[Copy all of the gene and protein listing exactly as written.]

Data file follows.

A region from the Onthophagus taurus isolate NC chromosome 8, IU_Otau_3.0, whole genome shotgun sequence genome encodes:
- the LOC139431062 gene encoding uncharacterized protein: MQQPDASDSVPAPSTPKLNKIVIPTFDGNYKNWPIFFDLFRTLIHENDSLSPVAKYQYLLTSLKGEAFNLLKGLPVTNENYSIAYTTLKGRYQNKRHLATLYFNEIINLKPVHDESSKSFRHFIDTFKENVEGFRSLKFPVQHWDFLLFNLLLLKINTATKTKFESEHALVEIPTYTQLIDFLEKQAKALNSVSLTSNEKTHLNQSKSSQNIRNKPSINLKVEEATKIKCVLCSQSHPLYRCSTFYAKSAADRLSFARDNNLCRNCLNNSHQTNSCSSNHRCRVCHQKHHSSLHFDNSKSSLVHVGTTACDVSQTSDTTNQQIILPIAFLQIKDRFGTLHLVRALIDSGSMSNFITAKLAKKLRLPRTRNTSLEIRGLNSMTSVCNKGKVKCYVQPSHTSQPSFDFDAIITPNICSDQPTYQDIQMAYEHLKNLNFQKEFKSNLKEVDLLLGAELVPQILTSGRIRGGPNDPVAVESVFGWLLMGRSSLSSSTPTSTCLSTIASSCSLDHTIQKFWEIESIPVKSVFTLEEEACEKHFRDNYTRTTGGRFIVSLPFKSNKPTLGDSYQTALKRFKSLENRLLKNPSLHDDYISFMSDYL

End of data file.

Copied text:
A region from the Onthophagus taurus isolate NC chromosome 8, IU_Otau_3.0, whole genome shotgun sequence genome encodes:
- the LOC139431062 gene encoding uncharacterized protein: MQQPDASDSVPAPSTPKLNKIVIPTFDGNYKNWPIFFDLFRTLIHENDSLSPVAKYQYLLTSLKGEAFNLLKGLPVTNENYSIAYTTLKGRYQNKRHLATLYFNEIINLKPVHDESSKSFRHFIDTFKENVEGFRSLKFPVQHWDFLLFNLLLLKINTATKTKFESEHALVEIPTYTQLIDFLEKQAKALNSVSLTSNEKTHLNQSKSSQNIRNKPSINLKVEEATKIKCVLCSQSHPLYRCSTFYAKSAADRLSFARDNNLCRNCLNNSHQTNSCSSNHRCRVCHQKHHSSLHFDNSKSSLVHVGTTACDVSQTSDTTNQQIILPIAFLQIKDRFGTLHLVRALIDSGSMSNFITAKLAKKLRLPRTRNTSLEIRGLNSMTSVCNKGKVKCYVQPSHTSQPSFDFDAIITPNICSDQPTYQDIQMAYEHLKNLNFQKEFKSNLKEVDLLLGAELVPQILTSGRIRGGPNDPVAVESVFGWLLMGRSSLSSSTPTSTCLSTIASSCSLDHTIQKFWEIESIPVKSVFTLEEEACEKHFRDNYTRTTGGRFIVSLPFKSNKPTLGDSYQTALKRFKSLENRLLKNPSLHDDYISFMSDYL